Monday, 12 October 2015

A grown up referendum debate is too much to ask of our media

I suppose I really ought to blog on the day the Remain campaign launches their effort. It's not worthy of too much analysis in that it is what we expected - all the usual faces along with a few more randoms we've never heard, mouthing the same old empty platitudes, no further along in their thinking than the eurosceptic herd.

As EUReferendum observes, the campaign itself is not the real target and is in fact a noise maker to keep the Twitterers busy. It also gives our media something to do, with Newnight filling airtime with Steve Baker and Caroline Lucas - two of the least knowledgeable people in the world on the subject.

What that really shows is that the media has failed to climb out of its default mode. It cannot comprehend that the opinions of MPs are totally irrelevant to this whole process. It is not their vote. It is ours. In that regard, whichever way our MPs swing is neither here nor there. The people are not leaders and we do not follow them. I cannot think of a time when we as a people have been less inclined to show deference to the judgement of MPs - and rightly so.

This is all against a backdrop of white noise media, taking wild and uninformed guesses as to when the referendum will be and who should "lead" the yet to be nominated official Leave campaign. Our hacks are not even aware that the electoral commission selection process even exists and that there is zero practical possibility of a 2016 referendum.

Meanwhile, the only way we've been able to inject any sanity into the mainstream is with this short slot on LBC radio featuring yours truly (for what that's worth). But even when confronted with what is actually happening the presented carried on the debate inside the predefined parameters of what the media thinks is happening. A narrative that is off the script is not permitted.

The mistake is to believe this is media bias. It isn't. It is structural ignorance. Television and radio programmes play out to a particular formula, from which they never deviate. The only way to manage this format is to keep it as shallow as possible, not least to retain viewers. Good forbid voters should be treated as adults and presented with new concepts. In this dynamic, there are few avenues to throw curveballs into the debate thus the debate is centred around hackneyed memes and their equally hackneyed counter responses.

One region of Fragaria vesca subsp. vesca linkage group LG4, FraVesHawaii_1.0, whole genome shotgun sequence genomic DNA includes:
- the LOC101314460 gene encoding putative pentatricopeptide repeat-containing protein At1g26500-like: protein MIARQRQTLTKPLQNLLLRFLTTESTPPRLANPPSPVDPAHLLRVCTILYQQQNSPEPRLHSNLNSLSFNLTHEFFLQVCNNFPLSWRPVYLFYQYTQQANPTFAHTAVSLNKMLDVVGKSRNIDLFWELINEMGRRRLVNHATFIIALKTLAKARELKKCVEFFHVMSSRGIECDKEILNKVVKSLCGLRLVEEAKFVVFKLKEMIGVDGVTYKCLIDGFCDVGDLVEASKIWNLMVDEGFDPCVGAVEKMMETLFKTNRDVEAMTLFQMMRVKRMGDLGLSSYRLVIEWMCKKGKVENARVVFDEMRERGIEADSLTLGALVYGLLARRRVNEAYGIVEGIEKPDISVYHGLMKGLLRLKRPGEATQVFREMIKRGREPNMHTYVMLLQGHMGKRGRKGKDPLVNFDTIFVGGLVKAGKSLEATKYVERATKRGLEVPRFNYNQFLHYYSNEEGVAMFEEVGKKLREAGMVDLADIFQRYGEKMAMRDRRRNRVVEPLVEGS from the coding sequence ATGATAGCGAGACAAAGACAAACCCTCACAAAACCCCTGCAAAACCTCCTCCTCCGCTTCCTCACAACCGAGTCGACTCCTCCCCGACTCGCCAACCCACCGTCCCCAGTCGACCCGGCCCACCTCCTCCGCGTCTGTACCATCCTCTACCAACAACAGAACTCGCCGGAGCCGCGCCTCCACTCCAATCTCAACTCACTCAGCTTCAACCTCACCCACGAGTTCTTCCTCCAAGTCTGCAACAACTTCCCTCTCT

With that in mind the best way to win is not to court the media, but to bypass it altogether. I was actually relieved to see that neither Leave campaign had anything of substance to say for themselves today, because actually, the more they speak with their stupid memes about saving money on budget contributions, the less of a hard time I have in advancing grown up  arguments with the swing voters who will decide this.

The main reason we will probably end up staying in the EU is because our side will fail to communicate what the actual battle is and the significance of the Cameron deception at play. We have a short time to communicate to voters what they are actually voting for and to teach them the issues on which they should vote. With two Leave campaigns barely even aware such arguments exist and lacking the sophistication to present them, the likelihood of this being an informed debate is somewhere around zero.

It is only after the new EU treaty becomes a reality will voters really see what they have voted for. As far as it goes, the very idea that there is a new treaty on the cards is hardly in circulation beyond a small group of bloggers who are squeezed out by the main players. It is made all the more difficult in that voters barely know what our relationship with the EU is now, let alone after a reform treaty.

The most sense I have seen today comes from a Tweet by Helen Szamuely saying "When they say EU leaders meet to discuss Ukraine, they mean Merkel and Hollande meet Putin and Poroshenko". She is not wrong. In a similar fashion, when the fate of the Euro hangs in the balance, Britain is only called when it's time to open our chequebook. Britain has no say now. We are already in the second tier of Europe, the public isn't even interested in the economic, social or political life of the continent and politics nerds can name more US senators than MEPS.

The fact is we already have a remote relationship with the EU, and when it is formalised by way of a new treaty, we are excluded by law from participating in the key economic conduct of the EU while being on a leash to it. Europhiles have been busy running the uncertainty meme, but actually, the certainty is worse - that we will be formally without influence in the EU and formally without influence at the global level where key regulation is made. That is the miserablist certainty they are asking us to vote for.

Personally, I am not convinced this represents a risk free future, nor does that certainty mean the certain outcome - of being marginalised globally and having our growth throttled by the EU are actually good things. If not actually real risks then massively missed opportunities.

Cards on the table, we can either be subjugated, or we can find our own way. That is the choice. The deception in between is Cameron selling the status quo as reform. That should be a very simple premise for an effective campaign to communicate - yet that is precisely what we don't have. We have noisemaking organisations trading pointless facts and figures, completely divorced from the actual question, speaking only to each other and our infantile media, while the rest of us look on with exasperation, dread and resignation. Never in the field of political debate will so much be said by so many, who know so little.

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